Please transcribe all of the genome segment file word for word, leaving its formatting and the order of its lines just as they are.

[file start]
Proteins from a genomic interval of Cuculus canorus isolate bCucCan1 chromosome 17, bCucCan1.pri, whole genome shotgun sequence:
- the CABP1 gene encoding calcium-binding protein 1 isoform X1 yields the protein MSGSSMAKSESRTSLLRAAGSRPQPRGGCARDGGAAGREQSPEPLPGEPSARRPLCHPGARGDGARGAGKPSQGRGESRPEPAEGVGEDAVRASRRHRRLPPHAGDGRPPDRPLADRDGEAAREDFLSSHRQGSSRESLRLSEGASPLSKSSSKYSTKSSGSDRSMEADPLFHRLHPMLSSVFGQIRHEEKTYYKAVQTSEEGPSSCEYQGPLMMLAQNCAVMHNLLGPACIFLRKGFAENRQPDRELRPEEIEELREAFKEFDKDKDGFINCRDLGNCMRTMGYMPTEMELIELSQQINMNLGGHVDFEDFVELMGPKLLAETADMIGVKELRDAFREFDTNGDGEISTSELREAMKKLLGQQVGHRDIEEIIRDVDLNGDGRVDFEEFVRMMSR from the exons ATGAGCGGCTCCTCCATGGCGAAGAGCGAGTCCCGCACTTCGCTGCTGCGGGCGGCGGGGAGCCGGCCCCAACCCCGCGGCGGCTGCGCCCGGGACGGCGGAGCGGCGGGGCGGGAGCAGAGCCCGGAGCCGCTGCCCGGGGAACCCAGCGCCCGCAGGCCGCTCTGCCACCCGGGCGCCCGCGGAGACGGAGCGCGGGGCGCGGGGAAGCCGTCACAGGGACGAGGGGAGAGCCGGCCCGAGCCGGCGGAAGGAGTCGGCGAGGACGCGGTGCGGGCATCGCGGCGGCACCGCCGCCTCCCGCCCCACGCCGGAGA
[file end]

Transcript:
Proteins from a genomic interval of Cuculus canorus isolate bCucCan1 chromosome 17, bCucCan1.pri, whole genome shotgun sequence:
- the CABP1 gene encoding calcium-binding protein 1 isoform X1 yields the protein MSGSSMAKSESRTSLLRAAGSRPQPRGGCARDGGAAGREQSPEPLPGEPSARRPLCHPGARGDGARGAGKPSQGRGESRPEPAEGVGEDAVRASRRHRRLPPHAGDGRPPDRPLADRDGEAAREDFLSSHRQGSSRESLRLSEGASPLSKSSSKYSTKSSGSDRSMEADPLFHRLHPMLSSVFGQIRHEEKTYYKAVQTSEEGPSSCEYQGPLMMLAQNCAVMHNLLGPACIFLRKGFAENRQPDRELRPEEIEELREAFKEFDKDKDGFINCRDLGNCMRTMGYMPTEMELIELSQQINMNLGGHVDFEDFVELMGPKLLAETADMIGVKELRDAFREFDTNGDGEISTSELREAMKKLLGQQVGHRDIEEIIRDVDLNGDGRVDFEEFVRMMSR from the exons ATGAGCGGCTCCTCCATGGCGAAGAGCGAGTCCCGCACTTCGCTGCTGCGGGCGGCGGGGAGCCGGCCCCAACCCCGCGGCGGCTGCGCCCGGGACGGCGGAGCGGCGGGGCGGGAGCAGAGCCCGGAGCCGCTGCCCGGGGAACCCAGCGCCCGCAGGCCGCTCTGCCACCCGGGCGCCCGCGGAGACGGAGCGCGGGGCGCGGGGAAGCCGTCACAGGGACGAGGGGAGAGCCGGCCCGAGCCGGCGGAAGGAGTCGGCGAGGACGCGGTGCGGGCATCGCGGCGGCACCGCCGCCTCCCGCCCCACGCCGGAGA